This is the first volume of what promises to be a major reinterpretation of Latin American political history. In this immensely learned and thoughtful study, the distinguished Argentine scholar Forment turns much conventional wisdom on its head. His starting point is the realization that the most recent "return" to democracy in Latin America was radically different from all previous such movements in one respect: it was not accompanied by a renaissance in democratic practice or thought. He thus sets out to examine how democratic life can be rebuilt from the rubble of authoritarianism, shaking himself free from overly deterministic theoretical frameworks to ask why evidently vibrant civil societies have not produced stable democratic states.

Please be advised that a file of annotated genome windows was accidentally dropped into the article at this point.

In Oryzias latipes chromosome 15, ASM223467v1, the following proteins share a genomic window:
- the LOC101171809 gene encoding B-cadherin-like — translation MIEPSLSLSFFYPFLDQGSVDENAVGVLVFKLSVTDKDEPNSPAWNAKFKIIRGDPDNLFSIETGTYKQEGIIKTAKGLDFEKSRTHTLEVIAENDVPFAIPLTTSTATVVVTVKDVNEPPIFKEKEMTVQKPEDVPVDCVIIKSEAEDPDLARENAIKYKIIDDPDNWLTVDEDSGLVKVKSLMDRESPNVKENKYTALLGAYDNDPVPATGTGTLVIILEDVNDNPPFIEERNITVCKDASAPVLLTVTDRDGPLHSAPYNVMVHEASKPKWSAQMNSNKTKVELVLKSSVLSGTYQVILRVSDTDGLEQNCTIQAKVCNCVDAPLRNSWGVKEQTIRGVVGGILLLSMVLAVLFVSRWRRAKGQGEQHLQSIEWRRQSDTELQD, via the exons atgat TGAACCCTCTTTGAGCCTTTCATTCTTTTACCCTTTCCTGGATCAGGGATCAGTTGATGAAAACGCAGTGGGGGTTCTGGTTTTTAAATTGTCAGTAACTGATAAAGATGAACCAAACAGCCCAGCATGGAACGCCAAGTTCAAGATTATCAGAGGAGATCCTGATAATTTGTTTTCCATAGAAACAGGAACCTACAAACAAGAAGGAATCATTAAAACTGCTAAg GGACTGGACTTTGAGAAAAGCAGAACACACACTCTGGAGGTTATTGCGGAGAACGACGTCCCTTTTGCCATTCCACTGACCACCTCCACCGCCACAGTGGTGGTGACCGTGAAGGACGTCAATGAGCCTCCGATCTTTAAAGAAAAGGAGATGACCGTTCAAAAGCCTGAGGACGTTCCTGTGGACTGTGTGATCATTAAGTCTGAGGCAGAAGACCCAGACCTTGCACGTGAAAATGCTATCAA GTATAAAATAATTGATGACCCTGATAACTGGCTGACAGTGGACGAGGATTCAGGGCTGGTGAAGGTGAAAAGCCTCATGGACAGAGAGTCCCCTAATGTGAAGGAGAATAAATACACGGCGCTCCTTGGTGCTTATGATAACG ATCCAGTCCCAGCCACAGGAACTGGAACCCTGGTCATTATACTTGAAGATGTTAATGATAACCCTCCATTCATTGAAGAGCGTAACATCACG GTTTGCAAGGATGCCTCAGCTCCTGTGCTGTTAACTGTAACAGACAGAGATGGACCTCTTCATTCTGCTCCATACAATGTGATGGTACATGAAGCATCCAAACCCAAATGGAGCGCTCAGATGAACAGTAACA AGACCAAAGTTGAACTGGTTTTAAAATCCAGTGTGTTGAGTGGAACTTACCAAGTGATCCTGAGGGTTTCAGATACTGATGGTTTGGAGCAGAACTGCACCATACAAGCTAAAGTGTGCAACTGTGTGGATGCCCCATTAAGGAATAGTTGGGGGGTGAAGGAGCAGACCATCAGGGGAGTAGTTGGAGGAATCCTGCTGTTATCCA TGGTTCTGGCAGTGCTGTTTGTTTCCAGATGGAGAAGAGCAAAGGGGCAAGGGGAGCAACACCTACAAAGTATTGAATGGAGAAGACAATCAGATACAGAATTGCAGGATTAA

Forment's first volume focuses on the development of democratic life in Mexico and Peru from independence to the late 1890s, tracing the emergence of hundreds of political, economic, and civic associations that together formed a culture of "civic Catholicism." By carefully weaving a rich texture of detail and vignette, he shows the disjunction between daily life and institutional structure. Contrary to what Tocqueville teaches, Forment concludes that democratic life in Latin America in fact arose from this fissure -- so that Latin American democracy, although weakly institutionalized, remains surprisingly robust in daily life.